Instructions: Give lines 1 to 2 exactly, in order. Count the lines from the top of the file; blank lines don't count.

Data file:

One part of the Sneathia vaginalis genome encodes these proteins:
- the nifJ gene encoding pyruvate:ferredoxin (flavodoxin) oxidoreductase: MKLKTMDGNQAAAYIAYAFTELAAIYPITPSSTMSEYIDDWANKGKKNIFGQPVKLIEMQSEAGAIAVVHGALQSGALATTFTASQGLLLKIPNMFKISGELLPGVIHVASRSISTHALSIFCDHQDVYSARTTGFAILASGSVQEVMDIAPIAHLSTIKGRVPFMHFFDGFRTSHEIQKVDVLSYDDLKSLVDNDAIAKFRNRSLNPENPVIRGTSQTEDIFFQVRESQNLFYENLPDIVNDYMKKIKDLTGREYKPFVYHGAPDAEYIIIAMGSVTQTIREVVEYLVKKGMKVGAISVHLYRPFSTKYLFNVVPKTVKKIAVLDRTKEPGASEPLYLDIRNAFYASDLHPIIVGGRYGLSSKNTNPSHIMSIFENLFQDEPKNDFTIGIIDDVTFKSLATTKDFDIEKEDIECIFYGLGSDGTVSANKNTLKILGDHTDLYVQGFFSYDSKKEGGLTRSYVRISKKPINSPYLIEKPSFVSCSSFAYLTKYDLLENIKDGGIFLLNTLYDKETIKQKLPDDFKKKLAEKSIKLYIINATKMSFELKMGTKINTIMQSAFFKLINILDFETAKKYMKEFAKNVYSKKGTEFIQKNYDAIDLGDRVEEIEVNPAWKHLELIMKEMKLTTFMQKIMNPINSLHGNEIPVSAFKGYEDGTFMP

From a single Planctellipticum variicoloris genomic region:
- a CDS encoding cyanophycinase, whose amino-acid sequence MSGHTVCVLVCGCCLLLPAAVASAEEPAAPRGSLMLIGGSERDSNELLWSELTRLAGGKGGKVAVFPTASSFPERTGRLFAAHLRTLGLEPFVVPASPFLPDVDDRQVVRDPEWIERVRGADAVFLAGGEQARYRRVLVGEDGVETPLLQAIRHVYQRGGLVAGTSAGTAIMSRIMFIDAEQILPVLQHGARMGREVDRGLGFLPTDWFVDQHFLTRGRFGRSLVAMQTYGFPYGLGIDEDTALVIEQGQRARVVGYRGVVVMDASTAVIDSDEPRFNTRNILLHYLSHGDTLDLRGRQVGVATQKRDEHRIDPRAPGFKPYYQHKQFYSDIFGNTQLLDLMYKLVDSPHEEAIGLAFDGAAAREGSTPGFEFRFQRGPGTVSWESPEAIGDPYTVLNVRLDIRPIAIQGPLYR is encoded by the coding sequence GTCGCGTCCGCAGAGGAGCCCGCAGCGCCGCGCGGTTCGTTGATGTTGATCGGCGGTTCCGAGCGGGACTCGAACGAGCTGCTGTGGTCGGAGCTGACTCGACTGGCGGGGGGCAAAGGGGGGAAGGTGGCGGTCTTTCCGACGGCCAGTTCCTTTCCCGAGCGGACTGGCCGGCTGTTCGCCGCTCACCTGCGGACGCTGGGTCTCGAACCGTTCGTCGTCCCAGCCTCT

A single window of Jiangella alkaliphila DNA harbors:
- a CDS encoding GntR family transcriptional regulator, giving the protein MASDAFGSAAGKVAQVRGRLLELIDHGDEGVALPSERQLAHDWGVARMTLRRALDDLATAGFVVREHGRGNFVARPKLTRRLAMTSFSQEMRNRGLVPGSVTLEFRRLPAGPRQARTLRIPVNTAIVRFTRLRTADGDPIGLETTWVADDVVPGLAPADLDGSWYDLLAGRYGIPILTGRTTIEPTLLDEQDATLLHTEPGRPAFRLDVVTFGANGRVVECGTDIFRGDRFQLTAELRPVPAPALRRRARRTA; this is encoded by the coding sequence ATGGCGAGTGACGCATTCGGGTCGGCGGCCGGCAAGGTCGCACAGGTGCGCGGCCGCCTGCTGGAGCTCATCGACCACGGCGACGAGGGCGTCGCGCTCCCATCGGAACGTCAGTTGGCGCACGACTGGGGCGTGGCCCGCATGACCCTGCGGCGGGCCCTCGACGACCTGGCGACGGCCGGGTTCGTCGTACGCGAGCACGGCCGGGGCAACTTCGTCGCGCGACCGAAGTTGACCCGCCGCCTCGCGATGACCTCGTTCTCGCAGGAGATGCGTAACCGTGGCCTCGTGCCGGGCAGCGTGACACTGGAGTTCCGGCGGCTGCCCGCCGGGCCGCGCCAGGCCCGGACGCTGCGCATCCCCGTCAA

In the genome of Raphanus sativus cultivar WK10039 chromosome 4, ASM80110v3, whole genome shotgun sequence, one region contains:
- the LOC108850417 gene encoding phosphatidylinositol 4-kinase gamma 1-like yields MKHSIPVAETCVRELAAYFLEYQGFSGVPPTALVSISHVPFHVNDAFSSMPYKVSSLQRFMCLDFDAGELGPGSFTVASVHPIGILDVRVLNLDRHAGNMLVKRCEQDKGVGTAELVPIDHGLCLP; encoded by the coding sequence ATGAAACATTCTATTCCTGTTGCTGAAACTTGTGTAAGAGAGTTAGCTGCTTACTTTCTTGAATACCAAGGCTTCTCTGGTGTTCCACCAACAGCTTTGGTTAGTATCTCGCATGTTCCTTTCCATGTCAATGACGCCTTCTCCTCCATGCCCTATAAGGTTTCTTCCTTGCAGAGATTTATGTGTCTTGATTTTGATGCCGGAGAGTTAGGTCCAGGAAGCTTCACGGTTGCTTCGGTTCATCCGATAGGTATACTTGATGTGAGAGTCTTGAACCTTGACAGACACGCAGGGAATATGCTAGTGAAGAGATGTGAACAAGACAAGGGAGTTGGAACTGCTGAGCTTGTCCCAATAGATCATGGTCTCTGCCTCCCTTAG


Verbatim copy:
One part of the Sneathia vaginalis genome encodes these proteins:
- the nifJ gene encoding pyruvate:ferredoxin (flavodoxin) oxidoreductase: MKLKTMDGNQAAAYIAYAFTELAAIYPITPSSTMSEYIDDWANKGKKNIFGQPVKLIEMQSEAGAIAVVHGALQSGALATTFTASQGLLLKIPNMFKISGELLPGVIHVASRSISTHALSIFCDHQDVYSARTTGFAILASGSVQEVMDIAPIAHLSTIKGRVPFMHFFDGFRTSHEIQKVDVLSYDDLKSLVDNDAIAKFRNRSLNPENPVIRGTSQTEDIFFQVRESQNLFYENLPDIVNDYMKKIKDLTGREYKPFVYHGAPDAEYIIIAMGSVTQTIREVVEYLVKKGMKVGAISVHLYRPFSTKYLFNVVPKTVKKIAVLDRTKEPGASEPLYLDIRNAFYASDLHPIIVGGRYGLSSKNTNPSHIMSIFENLFQDEPKNDFTIGIIDDVTFKSLATTKDFDIEKEDIECIFYGLGSDGTVSANKNTLKILGDHTDLYVQGFFSYDSKKEGGLTRSYVRISKKPINSPYLIEKPSFVSCSSFAYLTKYDLLENIKDGGIFLLNTLYDKETIKQKLPDDFKKKLAEKSIKLYIINATKMSFELKMGTKINTIMQSAFFKLINILDFETAKKYMKEFAKNVYSKKGTEFIQKNYDAIDLGDRVEEIEVNPAWKHLELIMKEMKLTTFMQKIMNPINSLHGNEIPVSAFKGYEDGTFMP